SAN FRANCISCO — It is indeed a happy bye week for the Packers. After their disappointing Sunday night loss to the Bears, they had one more game before the bye, against the Washington Redskins. The Redskins, according to some analysts in the days before the game, actually had the best defense of all the teams the Packers had played this season. Thus, it would be important to win that game, to avoid going into the week off with a two-game losing streak.
Before getting to the Redskins game, a word or two on the loss to the Bears. After an impressive first half, in which the Packers staked themselves to a halftime lead of 17-7, it seemed as if the Packers were in position to win again. But in the second half, the Packers scored only 3 points, while the Bears scored 20 and won the game. During the second half, John Madden made comments about the Packers playing very conservatively on offense, and watching the game, it certainly seemed that way to me, too. At the time, it seemed like the Packers were so convinced that they had the game in hand, that they thought they could, in effect, just run out the clock on the second half. It was painful to watch the game slip away that way. I always admire teams that keep on pounding with whatever is working until the game is out of reach. The Patriots, for example, seem to do this, continuing to play aggressively, without mercy, until the game is almost over. The best single example of what I am talking about was the NFC Championship Game after the 2000 season, during which the Giants attacked the Vikings with the long ball from the very beginning of the game. After building the lead, they did not let up, or start to use up time with the running game. They just kept hammering the Vikings until it was over, 41-0. So it was very disappointing to see the Packers seem to think that they could just play it safe and protect their 10 point lead for 30 minutes of football. It was also disappointing to hear Mike McCarthy deny that the Packers had played conservatively. How refreshing it would have been to hear him say that, in hindsight, maybe we did play too conservatively, and that is a mistake we will not make again. But I guess coaches just don't say things like that.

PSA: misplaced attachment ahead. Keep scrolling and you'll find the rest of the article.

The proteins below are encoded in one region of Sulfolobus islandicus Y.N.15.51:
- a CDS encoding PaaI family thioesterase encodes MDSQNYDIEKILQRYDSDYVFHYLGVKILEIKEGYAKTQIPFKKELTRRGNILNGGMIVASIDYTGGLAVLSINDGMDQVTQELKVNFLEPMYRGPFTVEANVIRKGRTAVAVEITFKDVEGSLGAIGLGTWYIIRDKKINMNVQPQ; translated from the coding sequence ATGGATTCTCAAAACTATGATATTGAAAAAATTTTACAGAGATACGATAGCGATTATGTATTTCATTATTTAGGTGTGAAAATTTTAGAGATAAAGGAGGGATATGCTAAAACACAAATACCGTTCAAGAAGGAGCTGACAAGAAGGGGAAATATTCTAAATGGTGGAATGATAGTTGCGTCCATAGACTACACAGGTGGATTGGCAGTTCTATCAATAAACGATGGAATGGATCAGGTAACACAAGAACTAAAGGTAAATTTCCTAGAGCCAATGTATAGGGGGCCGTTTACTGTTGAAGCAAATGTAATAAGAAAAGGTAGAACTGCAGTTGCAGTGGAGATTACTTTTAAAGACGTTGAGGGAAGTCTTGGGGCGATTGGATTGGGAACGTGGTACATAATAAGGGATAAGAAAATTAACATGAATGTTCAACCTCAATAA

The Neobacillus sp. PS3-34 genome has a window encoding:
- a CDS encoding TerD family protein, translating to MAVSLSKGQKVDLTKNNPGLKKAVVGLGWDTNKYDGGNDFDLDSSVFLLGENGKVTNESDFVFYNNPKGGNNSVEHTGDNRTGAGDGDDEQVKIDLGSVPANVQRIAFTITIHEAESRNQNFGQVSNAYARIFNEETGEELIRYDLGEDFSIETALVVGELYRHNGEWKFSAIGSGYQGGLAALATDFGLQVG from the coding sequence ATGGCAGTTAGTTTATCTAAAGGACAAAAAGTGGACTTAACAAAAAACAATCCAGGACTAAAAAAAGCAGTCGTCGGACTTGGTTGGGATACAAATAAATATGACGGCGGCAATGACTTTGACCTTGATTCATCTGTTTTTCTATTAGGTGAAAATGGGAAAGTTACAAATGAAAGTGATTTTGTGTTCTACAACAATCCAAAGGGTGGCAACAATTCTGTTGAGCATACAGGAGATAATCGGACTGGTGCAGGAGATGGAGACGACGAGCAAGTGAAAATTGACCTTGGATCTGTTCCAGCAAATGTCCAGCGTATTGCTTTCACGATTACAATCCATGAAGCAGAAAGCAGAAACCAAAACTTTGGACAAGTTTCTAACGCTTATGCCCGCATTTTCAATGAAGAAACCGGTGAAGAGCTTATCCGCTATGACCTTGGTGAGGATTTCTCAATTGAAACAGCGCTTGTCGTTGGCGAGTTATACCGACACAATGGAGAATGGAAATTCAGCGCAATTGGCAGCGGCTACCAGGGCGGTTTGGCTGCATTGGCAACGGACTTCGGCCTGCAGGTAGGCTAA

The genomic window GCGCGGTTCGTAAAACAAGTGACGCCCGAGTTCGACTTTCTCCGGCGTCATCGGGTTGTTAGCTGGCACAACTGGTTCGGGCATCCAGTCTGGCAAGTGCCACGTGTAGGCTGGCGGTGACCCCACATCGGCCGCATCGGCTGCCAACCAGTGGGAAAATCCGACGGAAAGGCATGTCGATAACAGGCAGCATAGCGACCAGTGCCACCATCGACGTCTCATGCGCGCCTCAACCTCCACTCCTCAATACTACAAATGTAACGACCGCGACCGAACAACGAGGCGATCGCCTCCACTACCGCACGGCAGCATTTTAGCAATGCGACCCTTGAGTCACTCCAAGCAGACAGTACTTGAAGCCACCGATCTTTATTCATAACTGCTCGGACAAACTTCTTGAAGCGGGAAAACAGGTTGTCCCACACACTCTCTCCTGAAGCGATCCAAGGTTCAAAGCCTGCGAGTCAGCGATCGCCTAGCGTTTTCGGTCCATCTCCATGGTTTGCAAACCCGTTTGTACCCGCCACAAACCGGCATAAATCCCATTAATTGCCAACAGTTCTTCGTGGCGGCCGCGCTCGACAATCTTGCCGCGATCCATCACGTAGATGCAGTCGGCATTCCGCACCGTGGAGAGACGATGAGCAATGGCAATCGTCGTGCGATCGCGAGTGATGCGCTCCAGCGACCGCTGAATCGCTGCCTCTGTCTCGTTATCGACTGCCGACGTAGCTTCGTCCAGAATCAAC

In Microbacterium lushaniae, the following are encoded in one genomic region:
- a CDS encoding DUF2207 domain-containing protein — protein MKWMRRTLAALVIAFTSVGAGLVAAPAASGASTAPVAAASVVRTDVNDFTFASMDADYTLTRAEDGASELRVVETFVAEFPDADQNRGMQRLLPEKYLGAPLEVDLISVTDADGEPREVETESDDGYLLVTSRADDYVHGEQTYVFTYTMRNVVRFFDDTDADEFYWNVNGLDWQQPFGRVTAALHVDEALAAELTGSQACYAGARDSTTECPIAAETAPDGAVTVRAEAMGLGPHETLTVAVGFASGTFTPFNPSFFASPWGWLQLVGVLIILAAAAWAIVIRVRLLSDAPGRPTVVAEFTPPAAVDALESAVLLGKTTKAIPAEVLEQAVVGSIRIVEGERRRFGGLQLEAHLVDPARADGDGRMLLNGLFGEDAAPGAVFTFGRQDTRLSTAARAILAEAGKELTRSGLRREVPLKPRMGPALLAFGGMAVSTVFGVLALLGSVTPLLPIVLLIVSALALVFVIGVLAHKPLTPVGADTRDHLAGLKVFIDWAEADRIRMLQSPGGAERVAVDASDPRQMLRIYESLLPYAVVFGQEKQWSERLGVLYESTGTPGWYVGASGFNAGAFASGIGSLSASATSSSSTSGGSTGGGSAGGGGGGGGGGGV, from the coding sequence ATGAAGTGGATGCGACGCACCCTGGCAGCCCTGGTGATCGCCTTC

As for the Redskins game, it was a terrible day on offense for the Packers, during which Favre set the all-time interception record, and did not throw a touchdown pass. While there have been hints of an improving running game in a couple of the earlier games (ironically, especially in the loss to Chicago), the running game was totally ineffective against Washington. After three games in a row where Favre threw for more than 300 yards per game, these figures were almost cut in half, as Favre threw for only 169 net passing yards.
It seemed clear early on in the Redskins game that only the defense could put the Packers in position to win this game. And that is exactly what they did, scoring the go-ahead and winning points on a fumble return for a touchdown by Charles Woodson. Not the most impressive way to win a game, but at least it leaves the Packers at 5-1. Now, I would argue that they are the worst 5-1 (or 4-1, or 4-2) team in the league. But then, in the past, haven't Packer fans said pretty much the opposite? Last year, weren't the Packers the best 8-8 team in the league? Or the best non-playoff team in the league? At least as a mediocre 5-1 team, they have the chance to get their act together, get their running backs healthy and hopefully more effective, get all their receivers healthy and keep Favre in one piece, and win a bunch of games.